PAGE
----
She says her favourite corporate job was TD Securities, where she was managing director of infrastructure finance. She raves about her time at Transport Canada where, under then-minister Doug Young in the 1990s, she was a key figure in the privatization of Canadian National Railway and the elimination of the Crow Rate rail subsidy for farmers. "We changed everything," she says. "It was heady times."
Her dual-universe experience should come in handy, for Royal Mail is undergoing its biggest overhaul in centuries as British Prime Minister David Cameron's government prepares to deliver it (save the Post Office retail shops themselves) to private shareholders.
Royal Mail is a mess. It has reported negative cash flow for four years running and there's a £4.5-billion hole in its pension plan. The core letters and parcels delivery service in the U.K. lost £120-million in the 2010-11 financial year. Blame customers who have decided that communicating by Twitter, Facebook and e-mail is more convenient that snail mail. Middling profits at its other divisions – the Post Office branches themselves and the national and international parcels businesses – allowed the company to eke out a small operating profit, after modernization costs.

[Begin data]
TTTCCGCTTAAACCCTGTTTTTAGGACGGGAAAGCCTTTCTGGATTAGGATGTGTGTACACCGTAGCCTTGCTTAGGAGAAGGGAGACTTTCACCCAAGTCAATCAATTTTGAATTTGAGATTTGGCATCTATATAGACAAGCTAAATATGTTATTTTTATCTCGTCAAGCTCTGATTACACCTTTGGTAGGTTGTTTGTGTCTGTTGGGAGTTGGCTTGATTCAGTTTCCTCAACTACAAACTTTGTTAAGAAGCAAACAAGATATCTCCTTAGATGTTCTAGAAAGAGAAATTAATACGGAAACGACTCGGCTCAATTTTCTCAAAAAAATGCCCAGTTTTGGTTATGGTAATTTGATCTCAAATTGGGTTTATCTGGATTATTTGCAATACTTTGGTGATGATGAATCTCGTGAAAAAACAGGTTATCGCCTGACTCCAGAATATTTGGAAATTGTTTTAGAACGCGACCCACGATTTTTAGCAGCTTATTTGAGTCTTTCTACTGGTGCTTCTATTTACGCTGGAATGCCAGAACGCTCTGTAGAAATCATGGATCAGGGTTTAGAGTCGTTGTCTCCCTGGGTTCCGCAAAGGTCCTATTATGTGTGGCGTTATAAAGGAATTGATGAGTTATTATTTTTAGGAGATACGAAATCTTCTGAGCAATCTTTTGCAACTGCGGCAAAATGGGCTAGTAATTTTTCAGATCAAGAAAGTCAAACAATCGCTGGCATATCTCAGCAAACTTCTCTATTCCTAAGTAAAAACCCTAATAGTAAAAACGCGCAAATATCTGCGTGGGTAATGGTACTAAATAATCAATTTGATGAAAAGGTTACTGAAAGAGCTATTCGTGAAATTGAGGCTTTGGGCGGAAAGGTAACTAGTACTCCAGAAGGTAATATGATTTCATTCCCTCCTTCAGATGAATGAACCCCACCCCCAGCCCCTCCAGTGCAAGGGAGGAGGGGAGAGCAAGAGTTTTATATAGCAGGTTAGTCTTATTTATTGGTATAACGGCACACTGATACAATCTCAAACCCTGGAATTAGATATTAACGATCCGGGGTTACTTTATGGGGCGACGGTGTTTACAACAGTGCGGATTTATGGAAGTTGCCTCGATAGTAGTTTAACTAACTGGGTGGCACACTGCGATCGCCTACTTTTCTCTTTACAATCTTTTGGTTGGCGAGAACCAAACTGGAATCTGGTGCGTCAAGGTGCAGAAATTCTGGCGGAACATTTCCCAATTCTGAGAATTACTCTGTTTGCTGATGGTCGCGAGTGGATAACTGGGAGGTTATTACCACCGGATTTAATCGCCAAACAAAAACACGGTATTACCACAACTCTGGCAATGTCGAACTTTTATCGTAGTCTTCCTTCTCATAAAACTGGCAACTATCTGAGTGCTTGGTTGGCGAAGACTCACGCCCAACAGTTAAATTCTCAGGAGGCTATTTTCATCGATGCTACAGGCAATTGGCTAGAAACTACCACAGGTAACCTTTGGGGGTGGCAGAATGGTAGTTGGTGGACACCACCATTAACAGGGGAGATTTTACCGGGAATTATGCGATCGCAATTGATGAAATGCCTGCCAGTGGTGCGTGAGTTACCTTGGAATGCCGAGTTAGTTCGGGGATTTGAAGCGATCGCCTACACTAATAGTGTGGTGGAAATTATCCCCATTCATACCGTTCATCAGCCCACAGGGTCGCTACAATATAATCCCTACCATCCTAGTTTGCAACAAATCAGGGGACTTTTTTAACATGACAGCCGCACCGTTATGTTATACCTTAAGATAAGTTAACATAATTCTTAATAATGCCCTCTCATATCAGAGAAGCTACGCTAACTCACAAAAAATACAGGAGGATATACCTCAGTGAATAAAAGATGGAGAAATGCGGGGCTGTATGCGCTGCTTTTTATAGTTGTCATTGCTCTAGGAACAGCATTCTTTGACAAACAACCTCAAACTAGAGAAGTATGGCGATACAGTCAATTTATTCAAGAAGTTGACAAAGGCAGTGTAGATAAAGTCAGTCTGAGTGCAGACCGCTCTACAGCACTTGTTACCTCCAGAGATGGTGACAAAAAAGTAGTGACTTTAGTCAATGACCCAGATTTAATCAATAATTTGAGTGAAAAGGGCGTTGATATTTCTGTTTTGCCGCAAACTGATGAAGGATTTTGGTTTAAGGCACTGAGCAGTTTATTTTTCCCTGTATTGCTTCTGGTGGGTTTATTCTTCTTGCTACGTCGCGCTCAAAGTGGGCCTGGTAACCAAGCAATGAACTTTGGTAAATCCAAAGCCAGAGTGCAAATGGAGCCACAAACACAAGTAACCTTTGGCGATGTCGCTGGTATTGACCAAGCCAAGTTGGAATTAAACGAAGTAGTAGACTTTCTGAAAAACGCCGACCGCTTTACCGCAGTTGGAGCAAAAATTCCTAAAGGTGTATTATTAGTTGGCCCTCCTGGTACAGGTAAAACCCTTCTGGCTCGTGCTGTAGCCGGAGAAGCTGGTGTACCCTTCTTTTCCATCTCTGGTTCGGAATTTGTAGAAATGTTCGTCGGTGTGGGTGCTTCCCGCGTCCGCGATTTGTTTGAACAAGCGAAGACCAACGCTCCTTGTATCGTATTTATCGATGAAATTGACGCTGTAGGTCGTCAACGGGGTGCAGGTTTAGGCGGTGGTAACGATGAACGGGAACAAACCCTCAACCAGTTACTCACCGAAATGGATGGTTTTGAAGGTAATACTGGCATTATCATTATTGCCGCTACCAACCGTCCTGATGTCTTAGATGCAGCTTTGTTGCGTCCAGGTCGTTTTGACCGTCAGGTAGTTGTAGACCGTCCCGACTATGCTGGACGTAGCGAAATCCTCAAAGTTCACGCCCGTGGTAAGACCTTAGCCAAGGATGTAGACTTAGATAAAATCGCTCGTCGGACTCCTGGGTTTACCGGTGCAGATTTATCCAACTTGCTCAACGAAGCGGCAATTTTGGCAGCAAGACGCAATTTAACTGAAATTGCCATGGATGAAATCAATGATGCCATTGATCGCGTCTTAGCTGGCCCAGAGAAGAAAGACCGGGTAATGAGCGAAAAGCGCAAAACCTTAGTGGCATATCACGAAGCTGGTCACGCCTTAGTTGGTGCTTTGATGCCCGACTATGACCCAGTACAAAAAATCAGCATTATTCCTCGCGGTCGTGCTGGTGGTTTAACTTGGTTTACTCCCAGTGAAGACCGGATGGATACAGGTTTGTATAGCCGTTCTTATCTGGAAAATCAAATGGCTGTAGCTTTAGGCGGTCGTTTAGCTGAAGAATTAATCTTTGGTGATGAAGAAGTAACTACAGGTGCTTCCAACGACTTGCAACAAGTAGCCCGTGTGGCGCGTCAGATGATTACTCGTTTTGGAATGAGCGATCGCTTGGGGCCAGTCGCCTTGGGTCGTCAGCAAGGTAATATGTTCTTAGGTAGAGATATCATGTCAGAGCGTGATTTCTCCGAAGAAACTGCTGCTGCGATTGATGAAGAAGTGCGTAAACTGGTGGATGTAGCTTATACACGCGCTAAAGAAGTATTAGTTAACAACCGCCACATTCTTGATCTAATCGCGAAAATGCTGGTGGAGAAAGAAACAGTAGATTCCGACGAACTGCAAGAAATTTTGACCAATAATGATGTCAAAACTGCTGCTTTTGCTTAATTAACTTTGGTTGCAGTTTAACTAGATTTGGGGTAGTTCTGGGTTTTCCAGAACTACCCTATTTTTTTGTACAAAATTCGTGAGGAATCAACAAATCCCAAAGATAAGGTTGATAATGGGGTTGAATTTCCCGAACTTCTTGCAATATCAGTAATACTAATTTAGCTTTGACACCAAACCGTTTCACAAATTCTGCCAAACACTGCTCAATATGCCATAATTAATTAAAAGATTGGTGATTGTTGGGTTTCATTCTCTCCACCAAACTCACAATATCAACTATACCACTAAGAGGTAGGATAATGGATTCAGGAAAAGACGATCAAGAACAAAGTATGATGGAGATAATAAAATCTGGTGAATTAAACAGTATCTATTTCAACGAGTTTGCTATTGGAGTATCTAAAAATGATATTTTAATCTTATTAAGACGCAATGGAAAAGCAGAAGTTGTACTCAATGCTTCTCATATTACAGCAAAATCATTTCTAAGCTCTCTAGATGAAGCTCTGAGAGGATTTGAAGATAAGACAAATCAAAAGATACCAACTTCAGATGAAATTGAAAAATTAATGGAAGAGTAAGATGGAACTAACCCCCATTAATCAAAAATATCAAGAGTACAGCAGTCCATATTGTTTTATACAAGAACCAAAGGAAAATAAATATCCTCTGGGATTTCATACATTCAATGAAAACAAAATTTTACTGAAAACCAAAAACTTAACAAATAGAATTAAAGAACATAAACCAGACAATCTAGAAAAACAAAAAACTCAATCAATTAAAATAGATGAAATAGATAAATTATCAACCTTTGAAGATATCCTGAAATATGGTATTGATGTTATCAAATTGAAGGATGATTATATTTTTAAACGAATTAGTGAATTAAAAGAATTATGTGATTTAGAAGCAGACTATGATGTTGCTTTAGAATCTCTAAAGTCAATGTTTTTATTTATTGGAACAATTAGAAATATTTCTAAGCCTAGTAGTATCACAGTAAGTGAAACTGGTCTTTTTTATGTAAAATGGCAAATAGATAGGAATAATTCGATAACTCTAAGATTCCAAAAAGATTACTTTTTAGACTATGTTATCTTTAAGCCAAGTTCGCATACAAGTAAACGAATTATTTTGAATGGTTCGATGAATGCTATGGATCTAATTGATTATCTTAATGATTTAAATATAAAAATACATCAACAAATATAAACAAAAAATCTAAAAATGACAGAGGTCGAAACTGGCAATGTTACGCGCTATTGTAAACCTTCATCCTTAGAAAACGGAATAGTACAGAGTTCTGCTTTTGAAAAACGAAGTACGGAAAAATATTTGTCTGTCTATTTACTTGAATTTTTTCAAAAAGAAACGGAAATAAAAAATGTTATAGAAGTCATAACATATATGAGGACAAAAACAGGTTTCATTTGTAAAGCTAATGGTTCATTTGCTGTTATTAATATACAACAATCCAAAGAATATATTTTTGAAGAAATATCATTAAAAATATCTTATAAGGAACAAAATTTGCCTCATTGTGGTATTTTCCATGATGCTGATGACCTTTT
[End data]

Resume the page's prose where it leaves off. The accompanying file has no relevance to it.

"The company has been in a very fragile state for a long time and it's late in undertaking its modernization," she says. "The core business is in structural decline and the regulatory approach here is very difficult."
She has a four-stage plan to stem the rot.
The first is obvious – aggressive cost cutting, to the point that CWU, the postal workers union, has warned of a strike if the cuts get nasty. The second, automation, is equally obvious. Most of Royal Mail's 60-million-plus daily items are still sorted manually. The third is to eliminate theregulation, designed to encourage competition, that requires Royal Mail to process and deliver competitors' mail even if it means doing so at a loss.